- Although there was some reconciliation, didn't this part of controlling behavior continue? 

Sorry, I'm not seeing in this his father wanted his happiness...  unless you define happiness as making money as the only child of a family.
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bernadette60614
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« Reply #13 on: September 03, 2016, 08:04:30 PM »

Not every child who is bludgeoned (figuratively speaking) into practicing hour and hour each day is going to be Lang Lang....but I bet a lot of kids who could have enjoyed playing piano give it up as soon as they can.

For some kids, music is life (or tennis or golf or art), for other kids, music (art, golf, tennis) is a part of life.  I think that there are fewer of the former than teachers and parents think but in the pursuit of that superstar pianist, tennis player, golf prodigy, we suck the joy out of learning for many, many, many other kids.
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georgey
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« Reply #14 on: September 03, 2016, 08:17:42 PM »

.. i recall Perlmand (Itzak) said something to the effect of if you let the music come in slowly, then it will be more difficult to leave your head ---> i've pretty much had this philosophy, too

meaning:  don't try to figure out the sightreading and all so quickly or feel inferior if you don't get it at 1st, because the sometimes/often, the slower you learn it, the longer it stays with you. FIFO v. LILO [not "LIFO"} (for those MBA grads.. you know what I mean here)

Now, what you are saying has definite merit;  hardship fosters motivation; poverty fosters motivation --- not always, but to those who survive it (like Lang Lang), they rocket up to stardom.... and in the west, it's possible that kids often (not always) are brought up in a complacent, comfortable situation... too much pleasure and comfort will not breed motivation.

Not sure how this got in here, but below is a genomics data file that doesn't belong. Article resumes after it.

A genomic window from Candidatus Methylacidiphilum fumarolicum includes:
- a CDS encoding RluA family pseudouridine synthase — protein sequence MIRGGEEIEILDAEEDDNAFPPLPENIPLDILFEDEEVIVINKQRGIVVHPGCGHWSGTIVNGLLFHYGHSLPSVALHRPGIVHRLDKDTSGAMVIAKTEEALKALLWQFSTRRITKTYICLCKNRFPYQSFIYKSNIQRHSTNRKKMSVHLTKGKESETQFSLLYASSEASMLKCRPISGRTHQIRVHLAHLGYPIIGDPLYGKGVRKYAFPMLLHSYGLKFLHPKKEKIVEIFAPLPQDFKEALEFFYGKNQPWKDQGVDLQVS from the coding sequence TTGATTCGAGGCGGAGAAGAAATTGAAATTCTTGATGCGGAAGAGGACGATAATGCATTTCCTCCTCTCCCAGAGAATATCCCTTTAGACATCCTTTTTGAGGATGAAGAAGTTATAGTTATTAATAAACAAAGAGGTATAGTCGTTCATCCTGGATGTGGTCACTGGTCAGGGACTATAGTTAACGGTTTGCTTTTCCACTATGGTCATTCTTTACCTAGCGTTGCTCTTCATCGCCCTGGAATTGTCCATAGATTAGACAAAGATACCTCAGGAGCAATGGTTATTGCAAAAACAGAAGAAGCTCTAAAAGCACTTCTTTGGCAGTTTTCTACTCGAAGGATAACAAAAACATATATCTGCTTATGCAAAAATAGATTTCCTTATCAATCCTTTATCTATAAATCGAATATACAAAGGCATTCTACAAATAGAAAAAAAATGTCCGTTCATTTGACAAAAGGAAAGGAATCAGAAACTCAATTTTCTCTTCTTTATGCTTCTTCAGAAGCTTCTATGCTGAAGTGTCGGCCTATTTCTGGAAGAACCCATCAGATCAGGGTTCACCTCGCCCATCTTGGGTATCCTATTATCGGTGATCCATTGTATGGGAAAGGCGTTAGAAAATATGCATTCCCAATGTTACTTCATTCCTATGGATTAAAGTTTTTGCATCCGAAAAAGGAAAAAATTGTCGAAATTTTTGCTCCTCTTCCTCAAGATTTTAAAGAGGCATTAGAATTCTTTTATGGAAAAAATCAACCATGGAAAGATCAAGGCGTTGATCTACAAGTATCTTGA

I actually use the LIFO accounting method because it fits my investing style.  It motivates me to buy low and sell high.  I guess fear of poverty is my motivation in this case, if I am being asked to choose from your list of motivators. 
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georgey
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« Reply #15 on: September 03, 2016, 08:58:18 PM »

My actuarial background may help here.  This is an oversimplification designed for ease of understanding.

A person’s happiness score ranges from 0 (extremely unhappy) to 100 (extremely happy).  Let’s say the probability of you son being another Lang Lang is 0.01% if you push him to be Lang Lang.  Let us also say that you son’s happiness score will be a 30 (thirty)  if he does not become Lang Lang because of disappointment and not being a well-rounded person and not having other interests, but his happiness score will be a 100 if he becomes Lang Lang.

His projected happiness score on an expected value bases in this scenario is (if my math is correct):

99.99% * 30 + 0.01% * 100 = 30.007 – not very happy.

Now let’s say you bring him up to be a well-rounded person and to have many interests including piano.  His probability of being another Lang Lang will drop from 0.01% to 0.00001%, but he will have a happiness score of 80 if he does not become Lang Lang.

His projected happiness score on an expected value bases in this new scenario is (if my math is correct):

99.99999% * 80 + 0.00001% * 100 = 80.000002 – pretty happy.

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bernadette60614
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« Reply #16 on: September 03, 2016, 09:01:08 PM »

There is actually a body of psychological literature about suicide among Asian American children.  Not saying that this is limited to Asian American children.

Suicide rates of Asian American students at M.I.T., for example, is 4x the rate of suicide among other groups of students.

Not every child is motivated by pressure....
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outin
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« Reply #17 on: September 04, 2016, 05:41:45 AM »

Not every child is motivated by pressure....

As someone said in another thread there's two kind of pressure: Something you build inside when you think something is important or if you want something enough. Then there's the other kind, imposed on you by others.